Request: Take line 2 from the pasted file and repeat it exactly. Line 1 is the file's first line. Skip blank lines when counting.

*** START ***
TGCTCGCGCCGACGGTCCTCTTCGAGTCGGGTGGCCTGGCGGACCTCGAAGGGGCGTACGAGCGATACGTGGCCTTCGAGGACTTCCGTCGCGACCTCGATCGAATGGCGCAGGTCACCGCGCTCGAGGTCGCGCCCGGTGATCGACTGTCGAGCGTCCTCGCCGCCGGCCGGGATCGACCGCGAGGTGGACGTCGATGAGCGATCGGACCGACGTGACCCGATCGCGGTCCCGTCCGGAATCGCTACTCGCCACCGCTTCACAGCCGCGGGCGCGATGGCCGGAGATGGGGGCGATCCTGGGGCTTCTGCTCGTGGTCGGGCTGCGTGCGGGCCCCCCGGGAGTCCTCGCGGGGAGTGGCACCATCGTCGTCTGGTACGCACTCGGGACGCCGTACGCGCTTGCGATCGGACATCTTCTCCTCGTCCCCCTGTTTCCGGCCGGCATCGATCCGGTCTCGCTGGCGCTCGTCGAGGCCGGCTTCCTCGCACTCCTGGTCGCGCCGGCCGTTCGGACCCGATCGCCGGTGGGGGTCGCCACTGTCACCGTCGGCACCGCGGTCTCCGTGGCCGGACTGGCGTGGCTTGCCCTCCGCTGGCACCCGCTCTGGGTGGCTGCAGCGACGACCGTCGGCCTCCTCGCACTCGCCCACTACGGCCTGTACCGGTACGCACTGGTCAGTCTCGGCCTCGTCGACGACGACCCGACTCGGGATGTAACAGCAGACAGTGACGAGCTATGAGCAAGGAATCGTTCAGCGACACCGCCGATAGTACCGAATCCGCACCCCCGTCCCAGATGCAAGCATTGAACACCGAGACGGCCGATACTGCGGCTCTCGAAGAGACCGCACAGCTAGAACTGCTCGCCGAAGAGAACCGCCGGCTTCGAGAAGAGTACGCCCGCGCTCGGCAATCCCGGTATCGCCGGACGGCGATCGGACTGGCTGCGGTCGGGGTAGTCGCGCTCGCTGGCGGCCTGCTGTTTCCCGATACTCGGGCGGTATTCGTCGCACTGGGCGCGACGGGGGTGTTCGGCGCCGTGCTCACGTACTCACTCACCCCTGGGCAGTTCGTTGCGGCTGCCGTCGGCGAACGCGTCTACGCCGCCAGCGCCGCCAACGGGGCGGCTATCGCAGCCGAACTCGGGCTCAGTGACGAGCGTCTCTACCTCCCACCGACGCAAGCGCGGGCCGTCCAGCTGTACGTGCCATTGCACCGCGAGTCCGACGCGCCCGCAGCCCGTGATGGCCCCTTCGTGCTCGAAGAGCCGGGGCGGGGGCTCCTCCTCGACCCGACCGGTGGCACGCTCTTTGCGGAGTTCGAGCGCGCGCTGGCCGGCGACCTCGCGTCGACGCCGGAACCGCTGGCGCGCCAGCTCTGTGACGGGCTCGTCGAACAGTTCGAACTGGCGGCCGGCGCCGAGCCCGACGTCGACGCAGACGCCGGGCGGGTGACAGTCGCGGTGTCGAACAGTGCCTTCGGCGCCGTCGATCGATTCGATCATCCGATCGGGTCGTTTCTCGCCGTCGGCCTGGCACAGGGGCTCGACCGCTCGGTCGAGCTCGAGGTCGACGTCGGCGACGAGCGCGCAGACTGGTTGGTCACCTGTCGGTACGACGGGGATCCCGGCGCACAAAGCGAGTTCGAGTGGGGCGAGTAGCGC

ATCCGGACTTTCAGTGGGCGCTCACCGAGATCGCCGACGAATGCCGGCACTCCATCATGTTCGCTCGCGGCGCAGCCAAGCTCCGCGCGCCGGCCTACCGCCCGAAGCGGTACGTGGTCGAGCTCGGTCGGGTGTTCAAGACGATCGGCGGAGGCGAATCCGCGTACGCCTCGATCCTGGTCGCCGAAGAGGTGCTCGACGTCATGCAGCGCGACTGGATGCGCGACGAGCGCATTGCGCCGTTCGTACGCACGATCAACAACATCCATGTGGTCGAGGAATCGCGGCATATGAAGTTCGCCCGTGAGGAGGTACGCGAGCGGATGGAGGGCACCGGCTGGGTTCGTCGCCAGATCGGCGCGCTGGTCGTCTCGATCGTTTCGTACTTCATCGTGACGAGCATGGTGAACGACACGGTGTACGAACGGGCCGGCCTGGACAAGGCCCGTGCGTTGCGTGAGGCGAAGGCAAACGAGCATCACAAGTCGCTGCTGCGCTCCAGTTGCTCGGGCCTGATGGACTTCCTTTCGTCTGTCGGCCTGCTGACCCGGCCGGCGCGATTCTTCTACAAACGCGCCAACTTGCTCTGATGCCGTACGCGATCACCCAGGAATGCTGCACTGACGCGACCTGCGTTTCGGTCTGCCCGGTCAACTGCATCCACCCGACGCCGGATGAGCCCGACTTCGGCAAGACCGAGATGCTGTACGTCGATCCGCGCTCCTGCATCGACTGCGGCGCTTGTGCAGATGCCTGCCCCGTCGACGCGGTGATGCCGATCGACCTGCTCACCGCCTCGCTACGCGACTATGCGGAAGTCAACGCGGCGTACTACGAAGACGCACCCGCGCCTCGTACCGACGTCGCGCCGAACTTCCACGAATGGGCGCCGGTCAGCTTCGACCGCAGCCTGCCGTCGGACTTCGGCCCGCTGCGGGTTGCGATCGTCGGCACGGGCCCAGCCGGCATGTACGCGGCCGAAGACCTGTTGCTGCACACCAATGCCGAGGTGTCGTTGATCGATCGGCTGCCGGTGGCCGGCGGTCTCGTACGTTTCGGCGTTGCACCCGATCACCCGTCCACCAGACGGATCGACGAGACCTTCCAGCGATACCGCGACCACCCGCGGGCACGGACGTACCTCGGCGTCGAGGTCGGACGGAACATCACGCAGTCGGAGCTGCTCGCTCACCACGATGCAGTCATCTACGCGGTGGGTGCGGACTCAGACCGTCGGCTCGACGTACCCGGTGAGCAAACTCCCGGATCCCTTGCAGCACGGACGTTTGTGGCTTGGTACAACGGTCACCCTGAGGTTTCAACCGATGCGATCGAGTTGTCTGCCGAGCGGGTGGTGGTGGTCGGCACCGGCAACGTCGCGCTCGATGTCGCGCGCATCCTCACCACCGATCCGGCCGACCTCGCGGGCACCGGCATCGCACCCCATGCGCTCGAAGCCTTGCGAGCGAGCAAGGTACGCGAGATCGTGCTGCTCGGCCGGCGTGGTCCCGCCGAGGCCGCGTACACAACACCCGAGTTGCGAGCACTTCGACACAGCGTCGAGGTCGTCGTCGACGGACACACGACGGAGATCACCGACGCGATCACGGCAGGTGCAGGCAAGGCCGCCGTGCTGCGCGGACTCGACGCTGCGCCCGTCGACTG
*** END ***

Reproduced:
ATCCGGACTTTCAGTGGGCGCTCACCGAGATCGCCGACGAATGCCGGCACTCCATCATGTTCGCTCGCGGCGCAGCCAAGCTCCGCGCGCCGGCCTACCGCCCGAAGCGGTACGTGGTCGAGCTCGGTCGGGTGTTCAAGACGATCGGCGGAGGCGAATCCGCGTACGCCTCGATCCTGGTCGCCGAAGAGGTGCTCGACGTCATGCAGCGCGACTGGATGCGCGACGAGCGCATTGCGCCGTTCGTACGCACGATCAACAACATCCATGTGGTCGAGGAATCGCGGCATATGAAGTTCGCCCGTGAGGAGGTACGCGAGCGGATGGAGGGCACCGGCTGGGTTCGTCGCCAGATCGGCGCGCTGGTCGTCTCGATCGTTTCGTACTTCATCGTGACGAGCATGGTGAACGACACGGTGTACGAACGGGCCGGCCTGGACAAGGCCCGTGCGTTGCGTGAGGCGAAGGCAAACGAGCATCACAAGTCGCTGCTGCGCTCCAGTTGCTCGGGCCTGATGGACTTCCTTTCGTCTGTCGGCCTGCTGACCCGGCCGGCGCGATTCTTCTACAAACGCGCCAACTTGCTCTGATGCCGTACGCGATCACCCAGGAATGCTGCACTGACGCGACCTGCGTTTCGGTCTGCCCGGTCAACTGCATCCACCCGACGCCGGATGAGCCCGACTTCGGCAAGACCGAGATGCTGTACGTCGATCCGCGCTCCTGCATCGACTGCGGCGCTTGTGCAGATGCCTGCCCCGTCGACGCGGTGATGCCGATCGACCTGCTCACCGCCTCGCTACGCGACTATGCGGAAGTCAACGCGGCGTACTACGAAGACGCACCCGCGCCTCGTACCGACGTCGCGCCGAACTTCCACGAATGGGCGCCGGTCAGCTTCGACCGCAGCCTGCCGTCGGACTTCGGCCCGCTGCGGGTTGCGATCGTCGGCACGGGCCCAGCCGGCATGTACGCGGCCGAAGACCTGTTGCTGCACACCAATGCCGAGGTGTCGTTGATCGATCGGCTGCCGGTGGCCGGCGGTCTCGTACGTTTCGGCGTTGCACCCGATCACCCGTCCACCAGACGGATCGACGAGACCTTCCAGCGATACCGCGACCACCCGCGGGCACGGACGTACCTCGGCGTCGAGGTCGGACGGAACATCACGCAGTCGGAGCTGCTCGCTCACCACGATGCAGTCATCTACGCGGTGGGTGCGGACTCAGACCGTCGGCTCGACGTACCCGGTGAGCAAACTCCCGGATCCCTTGCAGCACGGACGTTTGTGGCTTGGTACAACGGTCACCCTGAGGTTTCAACCGATGCGATCGAGTTGTCTGCCGAGCGGGTGGTGGTGGTCGGCACCGGCAACGTCGCGCTCGATGTCGCGCGCATCCTCACCACCGATCCGGCCGACCTCGCGGGCACCGGCATCGCACCCCATGCGCTCGAAGCCTTGCGAGCGAGCAAGGTACGCGAGATCGTGCTGCTCGGCCGGCGTGGTCCCGCCGAGGCCGCGTACACAACACCCGAGTTGCGAGCACTTCGACACAGCGTCGAGGTCGTCGTCGACGGACACACGACGGAGATCACCGACGCGATCACGGCAGGTGCAGGCAAGGCCGCCGTGCTGCGCGGACTCGACGCTGCGCCCGTCGACTG